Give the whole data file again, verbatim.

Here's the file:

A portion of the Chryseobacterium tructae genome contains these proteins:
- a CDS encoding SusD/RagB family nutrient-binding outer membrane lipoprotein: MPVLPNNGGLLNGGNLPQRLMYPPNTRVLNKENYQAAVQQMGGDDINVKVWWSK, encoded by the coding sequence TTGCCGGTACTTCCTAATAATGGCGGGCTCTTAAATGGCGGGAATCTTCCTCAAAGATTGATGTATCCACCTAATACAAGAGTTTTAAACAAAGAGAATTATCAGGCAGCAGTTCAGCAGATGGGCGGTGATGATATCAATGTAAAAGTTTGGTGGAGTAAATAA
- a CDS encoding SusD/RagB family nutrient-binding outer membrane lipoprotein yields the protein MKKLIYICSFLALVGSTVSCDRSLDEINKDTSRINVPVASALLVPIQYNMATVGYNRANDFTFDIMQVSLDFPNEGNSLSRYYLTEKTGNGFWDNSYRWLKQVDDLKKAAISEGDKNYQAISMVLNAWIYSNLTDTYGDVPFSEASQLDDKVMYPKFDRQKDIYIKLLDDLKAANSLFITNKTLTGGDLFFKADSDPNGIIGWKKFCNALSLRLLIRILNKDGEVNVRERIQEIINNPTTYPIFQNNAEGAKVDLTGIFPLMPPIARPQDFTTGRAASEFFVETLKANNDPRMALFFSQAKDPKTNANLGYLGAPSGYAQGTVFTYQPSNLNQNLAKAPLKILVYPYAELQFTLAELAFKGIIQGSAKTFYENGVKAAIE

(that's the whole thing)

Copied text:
A portion of the Chryseobacterium tructae genome contains these proteins:
- a CDS encoding SusD/RagB family nutrient-binding outer membrane lipoprotein: MPVLPNNGGLLNGGNLPQRLMYPPNTRVLNKENYQAAVQQMGGDDINVKVWWSK, encoded by the coding sequence TTGCCGGTACTTCCTAATAATGGCGGGCTCTTAAATGGCGGGAATCTTCCTCAAAGATTGATGTATCCACCTAATACAAGAGTTTTAAACAAAGAGAATTATCAGGCAGCAGTTCAGCAGATGGGCGGTGATGATATCAATGTAAAAGTTTGGTGGAGTAAATAA
- a CDS encoding SusD/RagB family nutrient-binding outer membrane lipoprotein yields the protein MKKLIYICSFLALVGSTVSCDRSLDEINKDTSRINVPVASALLVPIQYNMATVGYNRANDFTFDIMQVSLDFPNEGNSLSRYYLTEKTGNGFWDNSYRWLKQVDDLKKAAISEGDKNYQAISMVLNAWIYSNLTDTYGDVPFSEASQLDDKVMYPKFDRQKDIYIKLLDDLKAANSLFITNKTLTGGDLFFKADSDPNGIIGWKKFCNALSLRLLIRILNKDGEVNVRERIQEIINNPTTYPIFQNNAEGAKVDLTGIFPLMPPIARPQDFTTGRAASEFFVETLKANNDPRMALFFSQAKDPKTNANLGYLGAPSGYAQGTVFTYQPSNLNQNLAKAPLKILVYPYAELQFTLAELAFKGIIQGSAKTFYENGVKAAIE